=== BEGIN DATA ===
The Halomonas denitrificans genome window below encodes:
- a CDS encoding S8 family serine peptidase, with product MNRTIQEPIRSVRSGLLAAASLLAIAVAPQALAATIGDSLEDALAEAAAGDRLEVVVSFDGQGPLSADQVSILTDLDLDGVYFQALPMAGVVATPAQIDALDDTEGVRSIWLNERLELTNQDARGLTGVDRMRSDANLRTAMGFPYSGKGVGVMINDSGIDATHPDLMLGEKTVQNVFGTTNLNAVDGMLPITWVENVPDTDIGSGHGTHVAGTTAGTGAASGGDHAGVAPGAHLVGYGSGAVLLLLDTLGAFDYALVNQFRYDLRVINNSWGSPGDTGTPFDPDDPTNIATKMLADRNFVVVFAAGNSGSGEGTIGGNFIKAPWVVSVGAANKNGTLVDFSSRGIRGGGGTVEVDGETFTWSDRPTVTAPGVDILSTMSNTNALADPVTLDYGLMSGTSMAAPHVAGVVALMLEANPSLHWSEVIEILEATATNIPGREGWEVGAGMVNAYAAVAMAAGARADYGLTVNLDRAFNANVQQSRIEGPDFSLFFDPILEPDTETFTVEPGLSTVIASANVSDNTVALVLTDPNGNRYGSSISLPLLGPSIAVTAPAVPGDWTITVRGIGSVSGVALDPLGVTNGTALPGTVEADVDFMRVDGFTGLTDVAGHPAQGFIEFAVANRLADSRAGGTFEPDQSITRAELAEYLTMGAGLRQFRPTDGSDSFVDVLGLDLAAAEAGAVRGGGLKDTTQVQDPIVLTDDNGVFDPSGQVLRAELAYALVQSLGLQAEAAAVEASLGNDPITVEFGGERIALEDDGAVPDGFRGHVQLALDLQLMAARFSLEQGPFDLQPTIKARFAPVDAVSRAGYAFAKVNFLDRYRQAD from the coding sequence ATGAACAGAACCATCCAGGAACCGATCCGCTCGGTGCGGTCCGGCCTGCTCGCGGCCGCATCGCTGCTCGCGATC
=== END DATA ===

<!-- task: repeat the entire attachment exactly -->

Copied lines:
The Halomonas denitrificans genome window below encodes:
- a CDS encoding S8 family serine peptidase, with product MNRTIQEPIRSVRSGLLAAASLLAIAVAPQALAATIGDSLEDALAEAAAGDRLEVVVSFDGQGPLSADQVSILTDLDLDGVYFQALPMAGVVATPAQIDALDDTEGVRSIWLNERLELTNQDARGLTGVDRMRSDANLRTAMGFPYSGKGVGVMINDSGIDATHPDLMLGEKTVQNVFGTTNLNAVDGMLPITWVENVPDTDIGSGHGTHVAGTTAGTGAASGGDHAGVAPGAHLVGYGSGAVLLLLDTLGAFDYALVNQFRYDLRVINNSWGSPGDTGTPFDPDDPTNIATKMLADRNFVVVFAAGNSGSGEGTIGGNFIKAPWVVSVGAANKNGTLVDFSSRGIRGGGGTVEVDGETFTWSDRPTVTAPGVDILSTMSNTNALADPVTLDYGLMSGTSMAAPHVAGVVALMLEANPSLHWSEVIEILEATATNIPGREGWEVGAGMVNAYAAVAMAAGARADYGLTVNLDRAFNANVQQSRIEGPDFSLFFDPILEPDTETFTVEPGLSTVIASANVSDNTVALVLTDPNGNRYGSSISLPLLGPSIAVTAPAVPGDWTITVRGIGSVSGVALDPLGVTNGTALPGTVEADVDFMRVDGFTGLTDVAGHPAQGFIEFAVANRLADSRAGGTFEPDQSITRAELAEYLTMGAGLRQFRPTDGSDSFVDVLGLDLAAAEAGAVRGGGLKDTTQVQDPIVLTDDNGVFDPSGQVLRAELAYALVQSLGLQAEAAAVEASLGNDPITVEFGGERIALEDDGAVPDGFRGHVQLALDLQLMAARFSLEQGPFDLQPTIKARFAPVDAVSRAGYAFAKVNFLDRYRQAD from the coding sequence ATGAACAGAACCATCCAGGAACCGATCCGCTCGGTGCGGTCCGGCCTGCTCGCGGCCGCATCGCTGCTCGCGATC